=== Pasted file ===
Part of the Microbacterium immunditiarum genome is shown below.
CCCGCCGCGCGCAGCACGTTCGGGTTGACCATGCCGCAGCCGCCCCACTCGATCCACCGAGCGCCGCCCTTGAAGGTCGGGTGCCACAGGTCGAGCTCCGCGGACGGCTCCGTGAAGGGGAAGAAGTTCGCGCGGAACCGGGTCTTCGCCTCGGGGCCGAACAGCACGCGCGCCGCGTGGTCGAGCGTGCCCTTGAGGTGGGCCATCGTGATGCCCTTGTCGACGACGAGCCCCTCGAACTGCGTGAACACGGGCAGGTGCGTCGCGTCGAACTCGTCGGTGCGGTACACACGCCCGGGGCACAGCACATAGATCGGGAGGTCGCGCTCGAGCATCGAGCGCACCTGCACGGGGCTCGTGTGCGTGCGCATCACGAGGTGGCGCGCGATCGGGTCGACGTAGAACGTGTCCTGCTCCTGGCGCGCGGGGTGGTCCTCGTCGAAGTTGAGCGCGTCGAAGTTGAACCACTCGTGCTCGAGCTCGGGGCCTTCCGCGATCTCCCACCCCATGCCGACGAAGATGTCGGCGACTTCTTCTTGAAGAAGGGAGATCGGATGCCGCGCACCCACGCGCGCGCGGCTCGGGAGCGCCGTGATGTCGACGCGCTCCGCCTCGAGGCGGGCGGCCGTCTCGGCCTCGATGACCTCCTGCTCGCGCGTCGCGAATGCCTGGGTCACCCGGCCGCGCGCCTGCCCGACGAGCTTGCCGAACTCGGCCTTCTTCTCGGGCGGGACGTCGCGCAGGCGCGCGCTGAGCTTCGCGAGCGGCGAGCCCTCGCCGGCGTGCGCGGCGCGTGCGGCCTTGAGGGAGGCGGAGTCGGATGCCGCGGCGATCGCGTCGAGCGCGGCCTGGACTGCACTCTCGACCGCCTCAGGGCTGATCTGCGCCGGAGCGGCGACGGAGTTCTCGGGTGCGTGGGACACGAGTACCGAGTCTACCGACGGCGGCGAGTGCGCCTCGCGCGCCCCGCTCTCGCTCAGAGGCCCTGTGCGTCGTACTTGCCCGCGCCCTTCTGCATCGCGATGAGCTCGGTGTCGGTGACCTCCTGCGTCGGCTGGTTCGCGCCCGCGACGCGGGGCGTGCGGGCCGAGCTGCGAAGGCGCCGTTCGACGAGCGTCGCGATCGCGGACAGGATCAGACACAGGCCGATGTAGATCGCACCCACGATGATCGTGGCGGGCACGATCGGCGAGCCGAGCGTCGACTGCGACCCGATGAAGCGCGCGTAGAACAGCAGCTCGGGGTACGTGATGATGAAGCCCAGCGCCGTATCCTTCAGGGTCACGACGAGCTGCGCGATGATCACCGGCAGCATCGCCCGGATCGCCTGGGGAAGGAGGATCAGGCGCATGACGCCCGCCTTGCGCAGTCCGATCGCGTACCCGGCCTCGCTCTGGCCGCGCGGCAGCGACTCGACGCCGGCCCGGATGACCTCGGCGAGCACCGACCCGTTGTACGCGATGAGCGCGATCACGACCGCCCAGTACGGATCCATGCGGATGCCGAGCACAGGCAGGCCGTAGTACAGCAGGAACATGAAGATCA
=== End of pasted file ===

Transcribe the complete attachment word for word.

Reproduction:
Part of the Microbacterium immunditiarum genome is shown below.
CCCGCCGCGCGCAGCACGTTCGGGTTGACCATGCCGCAGCCGCCCCACTCGATCCACCGAGCGCCGCCCTTGAAGGTCGGGTGCCACAGGTCGAGCTCCGCGGACGGCTCCGTGAAGGGGAAGAAGTTCGCGCGGAACCGGGTCTTCGCCTCGGGGCCGAACAGCACGCGCGCCGCGTGGTCGAGCGTGCCCTTGAGGTGGGCCATCGTGATGCCCTTGTCGACGACGAGCCCCTCGAACTGCGTGAACACGGGCAGGTGCGTCGCGTCGAACTCGTCGGTGCGGTACACACGCCCGGGGCACAGCACATAGATCGGGAGGTCGCGCTCGAGCATCGAGCGCACCTGCACGGGGCTCGTGTGCGTGCGCATCACGAGGTGGCGCGCGATCGGGTCGACGTAGAACGTGTCCTGCTCCTGGCGCGCGGGGTGGTCCTCGTCGAAGTTGAGCGCGTCGAAGTTGAACCACTCGTGCTCGAGCTCGGGGCCTTCCGCGATCTCCCACCCCATGCCGACGAAGATGTCGGCGACTTCTTCTTGAAGAAGGGAGATCGGATGCCGCGCACCCACGCGCGCGCGGCTCGGGAGCGCCGTGATGTCGACGCGCTCCGCCTCGAGGCGGGCGGCCGTCTCGGCCTCGATGACCTCCTGCTCGCGCGTCGCGAATGCCTGGGTCACCCGGCCGCGCGCCTGCCCGACGAGCTTGCCGAACTCGGCCTTCTTCTCGGGCGGGACGTCGCGCAGGCGCGCGCTGAGCTTCGCGAGCGGCGAGCCCTCGCCGGCGTGCGCGGCGCGTGCGGCCTTGAGGGAGGCGGAGTCGGATGCCGCGGCGATCGCGTCGAGCGCGGCCTGGACTGCACTCTCGACCGCCTCAGGGCTGATCTGCGCCGGAGCGGCGACGGAGTTCTCGGGTGCGTGGGACACGAGTACCGAGTCTACCGACGGCGGCGAGTGCGCCTCGCGCGCCCCGCTCTCGCTCAGAGGCCCTGTGCGTCGTACTTGCCCGCGCCCTTCTGCATCGCGATGAGCTCGGTGTCGGTGACCTCCTGCGTCGGCTGGTTCGCGCCCGCGACGCGGGGCGTGCGGGCCGAGCTGCGAAGGCGCCGTTCGACGAGCGTCGCGATCGCGGACAGGATCAGACACAGGCCGATGTAGATCGCACCCACGATGATCGTGGCGGGCACGATCGGCGAGCCGAGCGTCGACTGCGACCCGATGAAGCGCGCGTAGAACAGCAGCTCGGGGTACGTGATGATGAAGCCCAGCGCCGTATCCTTCAGGGTCACGACGAGCTGCGCGATGATCACCGGCAGCATCGCCCGGATCGCCTGGGGAAGGAGGATCAGGCGCATGACGCCCGCCTTGCGCAGTCCGATCGCGTACCCGGCCTCGCTCTGGCCGCGCGGCAGCGACTCGACGCCGGCCCGGATGACCTCGGCGAGCACCGACCCGTTGTACGCGATGAGCGCGATCACGACCGCCCAGTACGGATCCATGCGGATGCCGAGCACAGGCAGGCCGTAGTACAGCAGGAACATGAAGATCA